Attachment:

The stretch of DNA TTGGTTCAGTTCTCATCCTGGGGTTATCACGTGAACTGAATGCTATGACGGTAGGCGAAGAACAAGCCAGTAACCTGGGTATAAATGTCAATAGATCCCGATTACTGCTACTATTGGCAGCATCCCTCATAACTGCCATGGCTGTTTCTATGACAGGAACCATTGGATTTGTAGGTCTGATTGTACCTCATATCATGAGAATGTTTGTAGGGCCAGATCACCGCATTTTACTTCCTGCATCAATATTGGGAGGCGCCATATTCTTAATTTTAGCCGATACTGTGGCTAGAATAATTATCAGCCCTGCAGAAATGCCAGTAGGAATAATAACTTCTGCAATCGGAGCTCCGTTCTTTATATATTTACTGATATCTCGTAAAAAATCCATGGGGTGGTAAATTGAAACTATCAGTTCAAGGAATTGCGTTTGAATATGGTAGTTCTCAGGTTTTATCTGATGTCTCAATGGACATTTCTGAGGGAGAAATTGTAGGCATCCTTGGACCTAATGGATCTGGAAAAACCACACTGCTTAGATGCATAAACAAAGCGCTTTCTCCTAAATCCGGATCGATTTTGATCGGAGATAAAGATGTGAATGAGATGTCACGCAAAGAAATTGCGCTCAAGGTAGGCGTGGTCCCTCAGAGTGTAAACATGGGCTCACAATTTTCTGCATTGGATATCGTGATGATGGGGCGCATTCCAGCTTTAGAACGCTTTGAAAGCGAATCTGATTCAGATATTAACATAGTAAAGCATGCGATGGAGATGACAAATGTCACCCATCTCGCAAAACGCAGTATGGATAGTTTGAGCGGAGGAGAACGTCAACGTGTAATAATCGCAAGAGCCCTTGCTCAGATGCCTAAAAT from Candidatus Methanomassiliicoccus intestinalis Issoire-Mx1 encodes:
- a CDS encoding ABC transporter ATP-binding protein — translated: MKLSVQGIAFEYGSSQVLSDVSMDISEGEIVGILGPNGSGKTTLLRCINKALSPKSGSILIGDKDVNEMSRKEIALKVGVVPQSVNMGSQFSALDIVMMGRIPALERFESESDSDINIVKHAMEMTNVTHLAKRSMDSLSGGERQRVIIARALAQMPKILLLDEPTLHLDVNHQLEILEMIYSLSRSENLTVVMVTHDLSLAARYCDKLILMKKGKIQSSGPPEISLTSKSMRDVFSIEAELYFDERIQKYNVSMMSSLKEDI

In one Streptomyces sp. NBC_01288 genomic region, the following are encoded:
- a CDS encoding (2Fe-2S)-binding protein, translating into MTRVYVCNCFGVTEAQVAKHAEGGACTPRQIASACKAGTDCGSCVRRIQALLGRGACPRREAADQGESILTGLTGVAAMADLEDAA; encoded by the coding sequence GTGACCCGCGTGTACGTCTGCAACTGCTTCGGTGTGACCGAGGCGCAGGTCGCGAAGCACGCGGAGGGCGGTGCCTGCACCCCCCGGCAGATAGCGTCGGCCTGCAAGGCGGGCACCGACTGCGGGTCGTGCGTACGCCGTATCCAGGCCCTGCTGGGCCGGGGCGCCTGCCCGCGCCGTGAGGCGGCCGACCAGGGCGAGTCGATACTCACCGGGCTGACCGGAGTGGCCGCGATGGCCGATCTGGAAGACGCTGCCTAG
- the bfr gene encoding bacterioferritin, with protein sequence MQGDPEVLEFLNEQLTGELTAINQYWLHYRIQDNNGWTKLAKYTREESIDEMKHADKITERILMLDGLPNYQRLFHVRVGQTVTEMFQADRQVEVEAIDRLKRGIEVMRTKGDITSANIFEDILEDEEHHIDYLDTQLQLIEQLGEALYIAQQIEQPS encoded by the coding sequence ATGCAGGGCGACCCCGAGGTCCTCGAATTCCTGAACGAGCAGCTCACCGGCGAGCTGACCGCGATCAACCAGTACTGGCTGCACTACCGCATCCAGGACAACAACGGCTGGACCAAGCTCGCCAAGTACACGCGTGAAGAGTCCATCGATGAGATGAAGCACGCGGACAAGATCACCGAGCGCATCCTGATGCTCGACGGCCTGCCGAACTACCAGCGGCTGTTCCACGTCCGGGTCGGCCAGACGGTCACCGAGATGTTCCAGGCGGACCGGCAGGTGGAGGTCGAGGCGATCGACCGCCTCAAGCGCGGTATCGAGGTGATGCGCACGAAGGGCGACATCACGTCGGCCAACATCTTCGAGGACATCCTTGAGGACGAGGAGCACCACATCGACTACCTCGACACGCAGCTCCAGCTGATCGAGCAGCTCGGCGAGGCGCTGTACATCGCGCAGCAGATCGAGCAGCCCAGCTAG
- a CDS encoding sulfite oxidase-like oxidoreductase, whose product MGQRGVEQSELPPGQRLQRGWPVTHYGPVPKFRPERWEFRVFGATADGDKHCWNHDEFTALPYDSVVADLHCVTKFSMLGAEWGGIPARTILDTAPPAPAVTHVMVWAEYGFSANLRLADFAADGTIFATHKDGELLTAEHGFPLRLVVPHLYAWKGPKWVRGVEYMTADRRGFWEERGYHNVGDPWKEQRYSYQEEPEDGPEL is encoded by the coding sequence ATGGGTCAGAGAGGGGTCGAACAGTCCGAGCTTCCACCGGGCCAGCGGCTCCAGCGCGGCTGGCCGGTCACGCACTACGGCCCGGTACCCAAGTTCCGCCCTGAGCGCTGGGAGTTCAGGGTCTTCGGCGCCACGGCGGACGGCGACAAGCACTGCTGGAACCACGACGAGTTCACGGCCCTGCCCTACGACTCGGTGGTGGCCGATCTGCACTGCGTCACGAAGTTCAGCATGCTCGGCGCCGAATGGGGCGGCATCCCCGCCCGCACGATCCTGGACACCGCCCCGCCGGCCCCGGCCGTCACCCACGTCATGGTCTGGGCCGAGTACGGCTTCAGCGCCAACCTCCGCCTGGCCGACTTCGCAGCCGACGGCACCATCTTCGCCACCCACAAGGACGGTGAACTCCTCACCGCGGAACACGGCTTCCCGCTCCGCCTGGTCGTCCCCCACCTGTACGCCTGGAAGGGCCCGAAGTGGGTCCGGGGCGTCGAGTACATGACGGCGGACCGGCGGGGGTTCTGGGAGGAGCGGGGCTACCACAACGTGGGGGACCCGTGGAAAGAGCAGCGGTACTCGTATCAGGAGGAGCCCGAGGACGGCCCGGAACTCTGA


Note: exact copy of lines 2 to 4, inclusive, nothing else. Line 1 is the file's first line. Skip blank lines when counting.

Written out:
- a CDS encoding ABC transporter ATP-binding protein — translated: MKLSVQGIAFEYGSSQVLSDVSMDISEGEIVGILGPNGSGKTTLLRCINKALSPKSGSILIGDKDVNEMSRKEIALKVGVVPQSVNMGSQFSALDIVMMGRIPALERFESESDSDINIVKHAMEMTNVTHLAKRSMDSLSGGERQRVIIARALAQMPKILLLDEPTLHLDVNHQLEILEMIYSLSRSENLTVVMVTHDLSLAARYCDKLILMKKGKIQSSGPPEISLTSKSMRDVFSIEAELYFDERIQKYNVSMMSSLKEDI

In one Streptomyces sp. NBC_01288 genomic region, the following are encoded:
- a CDS encoding (2Fe-2S)-binding protein, translating into MTRVYVCNCFGVTEAQVAKHAEGGACTPRQIASACKAGTDCGSCVRRIQALLGRGACPRREAADQGESILTGLTGVAAMADLEDAA; encoded by the coding sequence GTGACCCGCGTGTACGTCTGCAACTGCTTCGGTGTGACCGAGGCGCAGGTCGCGAAGCACGCGGAGGGCGGTGCCTGCACCCCCCGGCAGATAGCGTCGGCCTGCAAGGCGGGCACCGACTGCGGGTCGTGCGTACGCCGTATCCAGGCCCTGCTGGGCCGGGGCGCCTGCCCGCGCCGTGAGGCGGCCGACCAGGGCGAGTCGATACTCACCGGGCTGACCGGAGTGGCCGCGATGGCCGATCTGGAAGACGCTGCCTAG